This article has Open Peer Review reports available.
Prevalence of perceived stress and associations to symptoms of exhaustion, depression and anxiety in a working age population seeking primary care - an observational study
© Wiegner et al.; licensee BioMed Central. 2015
Received: 12 November 2013
Accepted: 27 February 2015
Published: 19 March 2015
Prolonged stress may lead to mental illness, but the prevalence of stress in a working age population seeking primary health care for whatever reason, is unknown. This paper seeks to examine to what extent this group perceives stress, as well as symptoms of burnout/exhaustion, depression and anxiety.
In 2009, 587 primary health care patients aged 18–65 years (377 women, 210 men), with an appointment with a primary health care physician, participated in the study.
A screening questionnaire with questions about age, gender, marital status, employment, reason for medical consultation, and the QPS Nordic screening question about stress was distributed:” Stress is defined as a condition where you feel tense, restless, anxious or worried or cannot sleep at night because you think of problems all the time. Do you feel that kind of stress these days? There were five possible answers; “not at all” and ”only a little” (level 1),“to some extent” (level 2),“rather much” and “very much” (level 3). In a second step, symptoms of burnout/exhaustion (Shirom-Melamed Burnout Questionnaire and the Self-rated Exhaustion Disorder instrument) and anxiety/depression (Hospital Depression and Anxiety scale) were assessed among those with higher levels of perceived stress.
345 (59%) of the study patients indicated stress levels 2 or 3 (237 women and 108 men). Women more often indicated increased levels of stress than men. Two thirds of the participants expressing stress levels 2–3 indicated a high degree of burnout, and approximately half of them indicated Exhaustion Disorder (ED). Among highly stressed patients (level 3), 33% reported symptoms indicating possible depression and 64% possible anxiety.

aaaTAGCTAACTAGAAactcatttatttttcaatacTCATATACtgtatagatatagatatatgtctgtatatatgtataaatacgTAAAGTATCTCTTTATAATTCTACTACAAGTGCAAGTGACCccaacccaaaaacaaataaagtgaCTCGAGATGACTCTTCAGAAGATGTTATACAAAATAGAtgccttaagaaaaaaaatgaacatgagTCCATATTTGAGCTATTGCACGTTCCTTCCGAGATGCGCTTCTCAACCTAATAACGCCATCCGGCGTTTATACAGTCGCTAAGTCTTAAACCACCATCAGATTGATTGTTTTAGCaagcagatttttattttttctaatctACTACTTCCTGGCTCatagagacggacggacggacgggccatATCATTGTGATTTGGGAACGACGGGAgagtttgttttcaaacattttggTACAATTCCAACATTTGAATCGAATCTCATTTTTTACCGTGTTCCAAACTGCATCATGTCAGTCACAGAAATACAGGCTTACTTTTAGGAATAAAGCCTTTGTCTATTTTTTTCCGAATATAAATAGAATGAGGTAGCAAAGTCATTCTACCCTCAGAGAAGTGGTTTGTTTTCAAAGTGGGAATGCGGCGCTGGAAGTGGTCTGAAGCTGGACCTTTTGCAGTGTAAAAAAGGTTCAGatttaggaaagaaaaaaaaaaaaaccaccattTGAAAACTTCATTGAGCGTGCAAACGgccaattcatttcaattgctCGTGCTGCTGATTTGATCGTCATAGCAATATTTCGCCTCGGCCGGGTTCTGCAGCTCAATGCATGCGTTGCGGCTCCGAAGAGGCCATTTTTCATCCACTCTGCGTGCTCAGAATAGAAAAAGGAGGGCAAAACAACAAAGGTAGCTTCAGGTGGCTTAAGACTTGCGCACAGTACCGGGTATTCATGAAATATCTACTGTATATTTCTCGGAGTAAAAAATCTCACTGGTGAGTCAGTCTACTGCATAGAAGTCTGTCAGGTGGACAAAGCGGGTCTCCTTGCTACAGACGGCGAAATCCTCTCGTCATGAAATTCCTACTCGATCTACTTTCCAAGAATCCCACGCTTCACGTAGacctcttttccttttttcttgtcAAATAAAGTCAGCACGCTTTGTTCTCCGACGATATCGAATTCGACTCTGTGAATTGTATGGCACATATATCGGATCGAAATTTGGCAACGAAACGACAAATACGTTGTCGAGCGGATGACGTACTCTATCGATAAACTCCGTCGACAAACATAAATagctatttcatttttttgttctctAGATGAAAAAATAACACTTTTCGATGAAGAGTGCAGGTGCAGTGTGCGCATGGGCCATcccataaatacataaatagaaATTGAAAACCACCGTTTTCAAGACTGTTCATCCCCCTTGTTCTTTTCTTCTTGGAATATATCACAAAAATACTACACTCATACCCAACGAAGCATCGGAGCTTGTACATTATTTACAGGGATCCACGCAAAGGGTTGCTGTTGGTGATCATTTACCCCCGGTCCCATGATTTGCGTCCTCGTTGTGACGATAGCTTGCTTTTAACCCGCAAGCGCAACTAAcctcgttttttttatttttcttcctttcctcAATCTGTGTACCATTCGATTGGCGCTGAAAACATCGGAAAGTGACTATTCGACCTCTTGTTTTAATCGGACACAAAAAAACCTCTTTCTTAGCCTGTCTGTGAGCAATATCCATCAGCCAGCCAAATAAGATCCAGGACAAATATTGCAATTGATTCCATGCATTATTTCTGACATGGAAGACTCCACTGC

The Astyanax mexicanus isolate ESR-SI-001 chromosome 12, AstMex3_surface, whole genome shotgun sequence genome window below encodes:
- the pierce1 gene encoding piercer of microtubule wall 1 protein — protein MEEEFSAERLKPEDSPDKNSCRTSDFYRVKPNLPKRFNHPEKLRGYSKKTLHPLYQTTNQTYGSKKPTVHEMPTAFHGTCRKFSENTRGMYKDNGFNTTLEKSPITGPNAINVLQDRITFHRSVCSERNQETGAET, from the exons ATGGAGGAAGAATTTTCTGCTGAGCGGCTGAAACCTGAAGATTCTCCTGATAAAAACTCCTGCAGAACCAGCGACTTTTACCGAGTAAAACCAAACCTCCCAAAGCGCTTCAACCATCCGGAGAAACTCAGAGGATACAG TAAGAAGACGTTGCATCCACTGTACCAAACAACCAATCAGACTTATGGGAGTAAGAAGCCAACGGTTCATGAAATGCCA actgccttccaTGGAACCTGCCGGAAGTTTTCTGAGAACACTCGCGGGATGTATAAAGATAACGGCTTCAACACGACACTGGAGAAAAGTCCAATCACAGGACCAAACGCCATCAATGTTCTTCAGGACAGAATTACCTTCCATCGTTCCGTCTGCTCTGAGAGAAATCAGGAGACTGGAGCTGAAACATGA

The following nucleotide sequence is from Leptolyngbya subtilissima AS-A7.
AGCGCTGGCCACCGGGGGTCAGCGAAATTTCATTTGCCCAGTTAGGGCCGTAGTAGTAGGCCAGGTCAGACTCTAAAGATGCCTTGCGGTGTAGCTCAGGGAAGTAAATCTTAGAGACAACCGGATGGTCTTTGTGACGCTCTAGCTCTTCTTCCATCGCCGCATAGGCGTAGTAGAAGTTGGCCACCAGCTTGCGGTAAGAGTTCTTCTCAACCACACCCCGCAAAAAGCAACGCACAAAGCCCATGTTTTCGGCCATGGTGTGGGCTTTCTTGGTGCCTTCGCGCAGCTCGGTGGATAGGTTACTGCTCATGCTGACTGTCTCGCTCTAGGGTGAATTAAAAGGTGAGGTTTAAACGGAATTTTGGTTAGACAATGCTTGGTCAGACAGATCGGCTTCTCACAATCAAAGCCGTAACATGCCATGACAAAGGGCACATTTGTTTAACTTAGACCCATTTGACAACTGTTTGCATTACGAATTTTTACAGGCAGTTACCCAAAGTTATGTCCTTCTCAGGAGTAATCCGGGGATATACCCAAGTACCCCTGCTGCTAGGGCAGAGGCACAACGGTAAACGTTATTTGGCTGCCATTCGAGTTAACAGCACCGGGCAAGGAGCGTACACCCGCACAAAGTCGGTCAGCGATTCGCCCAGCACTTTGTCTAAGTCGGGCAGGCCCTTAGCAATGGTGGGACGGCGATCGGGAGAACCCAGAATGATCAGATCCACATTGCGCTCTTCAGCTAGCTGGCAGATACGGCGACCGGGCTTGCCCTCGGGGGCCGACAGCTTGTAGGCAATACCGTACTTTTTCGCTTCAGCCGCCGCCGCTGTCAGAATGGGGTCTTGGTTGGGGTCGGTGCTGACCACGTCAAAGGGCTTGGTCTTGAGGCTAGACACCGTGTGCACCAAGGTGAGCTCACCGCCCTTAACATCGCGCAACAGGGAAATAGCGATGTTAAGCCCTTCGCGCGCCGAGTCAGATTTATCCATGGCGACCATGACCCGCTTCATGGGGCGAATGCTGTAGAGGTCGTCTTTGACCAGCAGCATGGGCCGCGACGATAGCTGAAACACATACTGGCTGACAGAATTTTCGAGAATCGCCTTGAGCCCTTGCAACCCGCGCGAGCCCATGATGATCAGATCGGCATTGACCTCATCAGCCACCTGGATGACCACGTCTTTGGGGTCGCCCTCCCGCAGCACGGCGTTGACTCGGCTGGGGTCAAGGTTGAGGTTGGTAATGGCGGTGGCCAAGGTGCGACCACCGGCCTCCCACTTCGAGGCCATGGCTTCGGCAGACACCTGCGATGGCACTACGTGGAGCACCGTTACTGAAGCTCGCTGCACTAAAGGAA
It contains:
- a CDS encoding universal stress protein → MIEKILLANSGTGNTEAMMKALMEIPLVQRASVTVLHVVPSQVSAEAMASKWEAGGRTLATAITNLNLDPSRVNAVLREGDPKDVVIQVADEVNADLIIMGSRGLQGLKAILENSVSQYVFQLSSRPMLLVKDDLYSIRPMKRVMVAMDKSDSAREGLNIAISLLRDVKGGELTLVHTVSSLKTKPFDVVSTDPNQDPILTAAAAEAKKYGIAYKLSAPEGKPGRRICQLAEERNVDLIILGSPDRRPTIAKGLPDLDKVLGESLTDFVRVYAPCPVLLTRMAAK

More than half of this working age population perceived more than a little stress, as defined, women to a greater extent than men. Symptoms of burnout and exhaustion were common. A high level of perceived stress was often accompanied by symptoms of depression and/or anxiety.
KeywordsPrimary health care Stress Burnout Exhaustion disorder Depression Anxiety Working age
Stress-related illness is believed to be one reason for the increase in long-term sick leave during the last decade in many European countries [1-3]. Over the last ten years, work-related stress has increased in nine EU countries ; 80% of the general population in European countries believe that work related stress will increase in the coming five years . In 2009, stress was measured in a Swedish population aged 16–84, using the General Health Questionnaire (GHQ 12); 13% reported stress and 3% reported severe stress . Work-related stress is relatively well studied, and there are several valid theoretical models available [7,8]. High mental demands and increasing workloads, as well as psychological injustice are some factors connected to work related stress .